A Notmilk reader asked, "I slipped and ate mango
ice cream and it was delicious, but now I have a migraine. Could there
be a connection?"
Well...it's not the mango, unless she has also been
requesting three shots of tequila in each mango marguerita!
industry is not interested in financing research demonstrating a
relationship between food consumption and migraine headaches.
pharmaceutical industry has zero motivation in finding a food-related
cause of migraines. They are happy to sell drugs which might relieve
symptoms, but a simple cure such as eliminating the trigger would not do
their bottom line any good.
So, expensive studies with human
subjects are rare.
Panminerva Medica is a European journal which
publishes studies of internal medicine using human subjects.
2002, Panminerva Medica (Mar;44(1):27-31) published an article titled:
Food and headache attacks. A comparison of patients with migraine
and tension-type headache.
From the study abstract:
* * * * *
* * * * * * * *
"Three hundred and nine patients were involved in the
"RESULTS: Approximately one third of the patients reported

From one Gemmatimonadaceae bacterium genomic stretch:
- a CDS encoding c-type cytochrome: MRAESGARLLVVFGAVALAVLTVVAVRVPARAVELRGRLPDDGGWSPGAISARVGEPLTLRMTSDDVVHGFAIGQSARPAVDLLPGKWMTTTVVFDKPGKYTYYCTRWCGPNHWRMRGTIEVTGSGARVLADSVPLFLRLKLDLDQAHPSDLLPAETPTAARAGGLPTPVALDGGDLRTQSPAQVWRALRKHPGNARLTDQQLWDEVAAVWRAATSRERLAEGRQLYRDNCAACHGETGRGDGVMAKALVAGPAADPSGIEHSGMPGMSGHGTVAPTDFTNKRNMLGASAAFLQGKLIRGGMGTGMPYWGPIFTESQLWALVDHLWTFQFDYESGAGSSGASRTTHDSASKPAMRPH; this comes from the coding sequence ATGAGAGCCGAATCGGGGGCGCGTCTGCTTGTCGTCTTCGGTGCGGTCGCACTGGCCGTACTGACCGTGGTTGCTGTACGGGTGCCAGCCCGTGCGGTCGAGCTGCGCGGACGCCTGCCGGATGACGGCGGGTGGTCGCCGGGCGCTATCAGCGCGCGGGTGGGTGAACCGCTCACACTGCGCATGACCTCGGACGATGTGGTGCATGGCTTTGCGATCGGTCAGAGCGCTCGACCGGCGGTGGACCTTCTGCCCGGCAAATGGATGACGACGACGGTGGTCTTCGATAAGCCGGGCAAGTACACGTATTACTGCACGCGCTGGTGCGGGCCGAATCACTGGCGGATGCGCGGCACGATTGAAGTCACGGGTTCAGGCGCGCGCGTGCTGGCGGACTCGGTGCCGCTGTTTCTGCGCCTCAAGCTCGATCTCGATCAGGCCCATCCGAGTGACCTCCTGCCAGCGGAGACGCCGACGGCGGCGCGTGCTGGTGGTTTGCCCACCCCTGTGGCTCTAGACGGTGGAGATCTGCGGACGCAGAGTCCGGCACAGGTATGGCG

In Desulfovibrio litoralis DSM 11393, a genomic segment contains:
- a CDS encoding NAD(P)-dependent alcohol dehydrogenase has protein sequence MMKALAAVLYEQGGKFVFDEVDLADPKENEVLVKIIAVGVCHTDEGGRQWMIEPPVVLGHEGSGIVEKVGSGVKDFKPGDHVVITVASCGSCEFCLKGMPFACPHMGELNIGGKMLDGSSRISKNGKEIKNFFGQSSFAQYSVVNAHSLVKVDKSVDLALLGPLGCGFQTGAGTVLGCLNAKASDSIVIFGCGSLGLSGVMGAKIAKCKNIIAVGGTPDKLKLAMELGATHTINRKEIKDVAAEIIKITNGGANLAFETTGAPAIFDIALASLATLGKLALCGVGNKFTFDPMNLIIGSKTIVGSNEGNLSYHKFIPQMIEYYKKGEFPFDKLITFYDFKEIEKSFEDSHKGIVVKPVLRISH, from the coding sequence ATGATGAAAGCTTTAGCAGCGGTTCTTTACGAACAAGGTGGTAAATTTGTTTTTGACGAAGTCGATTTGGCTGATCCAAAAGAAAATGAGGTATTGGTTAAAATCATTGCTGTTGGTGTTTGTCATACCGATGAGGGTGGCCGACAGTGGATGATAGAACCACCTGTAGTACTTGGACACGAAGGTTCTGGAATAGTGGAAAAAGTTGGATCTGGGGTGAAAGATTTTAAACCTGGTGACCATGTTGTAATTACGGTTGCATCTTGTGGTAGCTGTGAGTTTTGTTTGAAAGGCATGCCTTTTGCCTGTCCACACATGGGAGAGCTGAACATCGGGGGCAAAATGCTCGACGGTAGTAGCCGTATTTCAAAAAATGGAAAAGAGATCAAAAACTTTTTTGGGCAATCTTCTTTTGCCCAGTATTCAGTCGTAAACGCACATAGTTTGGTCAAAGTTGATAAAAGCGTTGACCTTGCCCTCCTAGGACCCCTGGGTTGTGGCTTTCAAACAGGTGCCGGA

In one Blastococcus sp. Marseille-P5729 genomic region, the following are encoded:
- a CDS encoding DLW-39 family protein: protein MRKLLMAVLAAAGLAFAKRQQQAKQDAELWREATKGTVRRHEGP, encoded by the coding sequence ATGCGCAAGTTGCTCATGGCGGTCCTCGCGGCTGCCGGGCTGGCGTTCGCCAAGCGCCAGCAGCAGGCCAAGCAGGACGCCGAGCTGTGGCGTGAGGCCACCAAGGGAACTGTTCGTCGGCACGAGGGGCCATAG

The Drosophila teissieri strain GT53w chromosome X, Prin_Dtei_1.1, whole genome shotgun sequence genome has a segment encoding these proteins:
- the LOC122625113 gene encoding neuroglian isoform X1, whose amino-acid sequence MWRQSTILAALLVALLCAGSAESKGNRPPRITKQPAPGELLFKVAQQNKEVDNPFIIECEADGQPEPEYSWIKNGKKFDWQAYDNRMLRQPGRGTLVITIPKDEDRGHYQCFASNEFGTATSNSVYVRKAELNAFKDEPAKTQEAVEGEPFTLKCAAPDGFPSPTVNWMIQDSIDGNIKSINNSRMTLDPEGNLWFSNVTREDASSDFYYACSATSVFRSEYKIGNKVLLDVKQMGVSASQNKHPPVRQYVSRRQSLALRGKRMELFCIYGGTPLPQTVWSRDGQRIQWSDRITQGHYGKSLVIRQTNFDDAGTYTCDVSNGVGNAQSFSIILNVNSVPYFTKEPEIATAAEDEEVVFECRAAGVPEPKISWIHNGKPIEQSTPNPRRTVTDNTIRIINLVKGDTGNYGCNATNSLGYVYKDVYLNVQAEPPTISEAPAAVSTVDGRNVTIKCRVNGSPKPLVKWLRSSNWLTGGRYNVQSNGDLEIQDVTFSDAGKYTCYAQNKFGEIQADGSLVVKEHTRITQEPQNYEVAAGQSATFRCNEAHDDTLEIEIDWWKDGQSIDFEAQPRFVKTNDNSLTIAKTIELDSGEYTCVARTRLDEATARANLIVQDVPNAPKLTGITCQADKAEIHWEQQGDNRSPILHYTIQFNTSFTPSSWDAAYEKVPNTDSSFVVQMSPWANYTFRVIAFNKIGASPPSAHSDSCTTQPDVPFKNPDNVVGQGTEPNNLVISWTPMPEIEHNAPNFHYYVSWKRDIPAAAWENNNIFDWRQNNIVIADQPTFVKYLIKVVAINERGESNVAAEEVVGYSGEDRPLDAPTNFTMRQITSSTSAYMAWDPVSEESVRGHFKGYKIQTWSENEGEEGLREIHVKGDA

susceptibility to certain foods...The foods more commonly reported
as headache triggers were alcoholic drinks, chocolate and cheese.
"CONCLUSIONS: Our study suggests that foods may trigger not only
migraine but also tension type headache attacks."
* * * * * * * * * *
* * *
In 1989, The Journal of Pediatrics recognized that dairy
products cause head throbbers:
"Dairy products may play a major role
in the development of... migraine headaches."
Caution: The three most common triggers for
migraines are alcohol, cheese, and chocolate. At Notmilk, milk
chocolate is considered to be brown cheese with sugar. Four pounds of
milk are required to produce one pound of milk chocolate. Ten pounds of
milk are required to make one pound of hard cheese.
trigger and those migraines just might disappear.